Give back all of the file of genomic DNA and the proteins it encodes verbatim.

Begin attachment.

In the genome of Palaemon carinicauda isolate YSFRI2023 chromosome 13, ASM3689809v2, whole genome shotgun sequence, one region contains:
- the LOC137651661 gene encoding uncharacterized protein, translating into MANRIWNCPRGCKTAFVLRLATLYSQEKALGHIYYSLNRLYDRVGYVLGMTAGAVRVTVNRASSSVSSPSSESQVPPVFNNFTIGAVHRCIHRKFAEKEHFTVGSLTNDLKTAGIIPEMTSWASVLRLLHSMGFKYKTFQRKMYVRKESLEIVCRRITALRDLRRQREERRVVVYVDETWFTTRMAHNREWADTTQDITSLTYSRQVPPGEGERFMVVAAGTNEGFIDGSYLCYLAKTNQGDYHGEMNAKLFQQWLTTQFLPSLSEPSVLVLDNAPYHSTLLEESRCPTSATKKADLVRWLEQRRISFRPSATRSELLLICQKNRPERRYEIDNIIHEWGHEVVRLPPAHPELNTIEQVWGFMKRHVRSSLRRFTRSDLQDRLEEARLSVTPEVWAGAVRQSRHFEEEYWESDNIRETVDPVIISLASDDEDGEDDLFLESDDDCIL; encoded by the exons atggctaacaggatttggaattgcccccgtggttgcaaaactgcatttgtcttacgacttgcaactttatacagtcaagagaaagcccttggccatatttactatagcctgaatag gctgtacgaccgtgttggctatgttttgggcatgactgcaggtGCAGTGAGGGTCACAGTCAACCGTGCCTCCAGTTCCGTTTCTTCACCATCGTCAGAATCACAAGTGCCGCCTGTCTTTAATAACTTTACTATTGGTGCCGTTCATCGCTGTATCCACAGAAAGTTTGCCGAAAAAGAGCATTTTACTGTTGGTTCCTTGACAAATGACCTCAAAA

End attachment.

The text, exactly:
In the genome of Palaemon carinicauda isolate YSFRI2023 chromosome 13, ASM3689809v2, whole genome shotgun sequence, one region contains:
- the LOC137651661 gene encoding uncharacterized protein, translating into MANRIWNCPRGCKTAFVLRLATLYSQEKALGHIYYSLNRLYDRVGYVLGMTAGAVRVTVNRASSSVSSPSSESQVPPVFNNFTIGAVHRCIHRKFAEKEHFTVGSLTNDLKTAGIIPEMTSWASVLRLLHSMGFKYKTFQRKMYVRKESLEIVCRRITALRDLRRQREERRVVVYVDETWFTTRMAHNREWADTTQDITSLTYSRQVPPGEGERFMVVAAGTNEGFIDGSYLCYLAKTNQGDYHGEMNAKLFQQWLTTQFLPSLSEPSVLVLDNAPYHSTLLEESRCPTSATKKADLVRWLEQRRISFRPSATRSELLLICQKNRPERRYEIDNIIHEWGHEVVRLPPAHPELNTIEQVWGFMKRHVRSSLRRFTRSDLQDRLEEARLSVTPEVWAGAVRQSRHFEEEYWESDNIRETVDPVIISLASDDEDGEDDLFLESDDDCIL; encoded by the exons atggctaacaggatttggaattgcccccgtggttgcaaaactgcatttgtcttacgacttgcaactttatacagtcaagagaaagcccttggccatatttactatagcctgaatag gctgtacgaccgtgttggctatgttttgggcatgactgcaggtGCAGTGAGGGTCACAGTCAACCGTGCCTCCAGTTCCGTTTCTTCACCATCGTCAGAATCACAAGTGCCGCCTGTCTTTAATAACTTTACTATTGGTGCCGTTCATCGCTGTATCCACAGAAAGTTTGCCGAAAAAGAGCATTTTACTGTTGGTTCCTTGACAAATGACCTCAAAA